News & Politics

CIA Director Says 100 Agents and Family Members Sickened by 'Havana Syndrome'

In an interview with NPR, CIA Director William Burns said that about 200 U.S. diplomats and their families had been sickened by the “Havana Syndrome” illness, with 100 of them being CIA personnel.

Burns confirmed he had tapped an undercover officer who led the efforts to find Osama bin Laden to head up a task force examining the possible causes of the illness. He also vastly increased the number of doctors on the medical team investigating the symptoms.

“I am absolutely determined — and I’ve spent a great deal of time and energy on this in the four months that I’ve been CIA director — to get to the bottom of the question of what and who caused this,” Burns said.

There is some urgency now attached to solving the mystery. Havana Syndrome has apparently struck far more people than was previously known. According to CNN, “multiple sources familiar with the intelligence described a ballooning number of reports in recent months,” including the most recent attacks in Vienna.

Since many of the personnel who may have been attacked are involved in clandestine activities for the U.S. government, it’s been difficult to get an accurate handle on the number of victims. But the lack of victims among other agencies and the general population of the areas affected raises the issue of deliberate targeting of U.S. national security people.

The director says he is seriously considering the “very strong possibility” that the syndrome is the result of intentional actions, adding that there are a limited number of “potential suspects” with the capability to carry out an action so widely across the globe. A report from last December by the National Academies of Sciences, Engineering, and Medicine found that microwave radiation is the “most plausible” explanation for the symptoms.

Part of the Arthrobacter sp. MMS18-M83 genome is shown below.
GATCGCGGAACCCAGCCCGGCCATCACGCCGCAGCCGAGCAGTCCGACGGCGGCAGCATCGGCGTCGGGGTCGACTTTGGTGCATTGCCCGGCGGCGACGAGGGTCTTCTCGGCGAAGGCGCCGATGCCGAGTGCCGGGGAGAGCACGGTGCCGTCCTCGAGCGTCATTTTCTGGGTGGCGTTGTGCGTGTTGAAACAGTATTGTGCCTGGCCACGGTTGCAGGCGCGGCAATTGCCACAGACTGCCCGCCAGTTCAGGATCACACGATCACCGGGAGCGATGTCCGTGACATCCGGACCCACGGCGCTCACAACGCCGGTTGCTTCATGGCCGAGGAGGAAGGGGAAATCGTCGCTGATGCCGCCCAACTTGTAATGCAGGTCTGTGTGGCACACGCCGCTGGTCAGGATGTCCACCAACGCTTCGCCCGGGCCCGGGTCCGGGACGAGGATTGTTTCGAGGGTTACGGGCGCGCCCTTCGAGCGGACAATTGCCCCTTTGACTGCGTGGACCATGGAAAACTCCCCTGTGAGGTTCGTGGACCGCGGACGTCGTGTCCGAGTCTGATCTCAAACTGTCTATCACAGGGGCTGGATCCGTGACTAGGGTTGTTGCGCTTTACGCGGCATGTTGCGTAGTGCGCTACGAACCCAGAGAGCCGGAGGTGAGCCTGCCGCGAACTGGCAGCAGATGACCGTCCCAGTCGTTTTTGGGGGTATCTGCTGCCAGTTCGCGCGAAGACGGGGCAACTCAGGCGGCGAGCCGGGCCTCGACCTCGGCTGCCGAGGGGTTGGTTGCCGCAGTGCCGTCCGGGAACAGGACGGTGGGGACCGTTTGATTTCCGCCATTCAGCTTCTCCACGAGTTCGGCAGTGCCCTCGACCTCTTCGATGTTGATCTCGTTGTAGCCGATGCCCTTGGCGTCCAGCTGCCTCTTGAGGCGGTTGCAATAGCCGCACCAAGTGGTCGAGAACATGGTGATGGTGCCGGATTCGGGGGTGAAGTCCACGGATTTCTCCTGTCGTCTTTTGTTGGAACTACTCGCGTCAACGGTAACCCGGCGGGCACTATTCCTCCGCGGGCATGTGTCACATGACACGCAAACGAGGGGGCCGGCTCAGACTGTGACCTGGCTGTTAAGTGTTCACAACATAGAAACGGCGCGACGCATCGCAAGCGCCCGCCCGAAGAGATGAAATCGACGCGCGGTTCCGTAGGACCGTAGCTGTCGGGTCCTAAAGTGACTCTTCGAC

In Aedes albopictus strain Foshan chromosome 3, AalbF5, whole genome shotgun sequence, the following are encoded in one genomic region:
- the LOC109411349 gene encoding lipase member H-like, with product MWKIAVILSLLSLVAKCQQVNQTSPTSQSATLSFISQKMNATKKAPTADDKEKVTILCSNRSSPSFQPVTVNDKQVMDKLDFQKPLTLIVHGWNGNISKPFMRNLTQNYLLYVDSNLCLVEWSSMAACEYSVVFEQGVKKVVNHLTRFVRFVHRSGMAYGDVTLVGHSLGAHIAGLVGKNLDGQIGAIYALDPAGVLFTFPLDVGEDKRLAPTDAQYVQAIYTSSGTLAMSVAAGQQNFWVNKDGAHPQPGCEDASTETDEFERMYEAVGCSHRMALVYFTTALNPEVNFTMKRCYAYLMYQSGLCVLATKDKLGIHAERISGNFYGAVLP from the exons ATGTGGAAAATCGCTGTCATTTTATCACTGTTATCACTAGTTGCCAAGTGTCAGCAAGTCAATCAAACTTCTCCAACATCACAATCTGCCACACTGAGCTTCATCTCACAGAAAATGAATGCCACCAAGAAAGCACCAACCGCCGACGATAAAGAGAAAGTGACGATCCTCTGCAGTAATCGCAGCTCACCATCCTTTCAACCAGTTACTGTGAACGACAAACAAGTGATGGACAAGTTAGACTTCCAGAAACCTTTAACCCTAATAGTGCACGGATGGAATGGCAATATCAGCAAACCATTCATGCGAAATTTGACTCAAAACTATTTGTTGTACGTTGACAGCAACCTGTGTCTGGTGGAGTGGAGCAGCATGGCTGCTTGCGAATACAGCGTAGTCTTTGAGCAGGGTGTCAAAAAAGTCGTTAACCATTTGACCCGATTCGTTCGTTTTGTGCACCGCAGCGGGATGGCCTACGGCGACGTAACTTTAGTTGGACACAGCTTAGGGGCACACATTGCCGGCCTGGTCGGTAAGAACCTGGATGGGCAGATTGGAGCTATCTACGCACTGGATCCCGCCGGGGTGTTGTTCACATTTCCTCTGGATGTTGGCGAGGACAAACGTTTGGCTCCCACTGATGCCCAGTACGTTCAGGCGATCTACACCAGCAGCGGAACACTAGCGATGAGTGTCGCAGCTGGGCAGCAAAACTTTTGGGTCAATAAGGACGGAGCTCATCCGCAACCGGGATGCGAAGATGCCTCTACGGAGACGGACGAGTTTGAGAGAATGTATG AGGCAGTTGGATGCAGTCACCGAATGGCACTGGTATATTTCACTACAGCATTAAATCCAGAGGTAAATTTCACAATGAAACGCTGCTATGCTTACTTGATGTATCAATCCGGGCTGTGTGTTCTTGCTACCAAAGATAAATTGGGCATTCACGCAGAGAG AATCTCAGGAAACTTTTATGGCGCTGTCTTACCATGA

To head the task force investigating the syndrome, Burns has appointed a veteran officer who helped lead the hunt for Osama bin Laden. The identity of that officer is still undercover, according to The Wall Street Journal.

“We’re throwing the very best we have at this issue, because it is not only a very serious issue for our colleagues, as it is for others across the U.S. government, but it’s a profound obligation, I think, of any leader to take care of your people,” Burns said.

If we find the culprit or culprits, what then? By any stretch of the imagination, targeting our spies and diplomats with such a weapon would be an act of war. While it’s not likely that Biden would declare war on potential adversaries such as China or Russia, some sort of retaliation would be in order.

The CIA inspector general has opened an inquiry into how the U.S. government responded to the medical needs of employees and their families.

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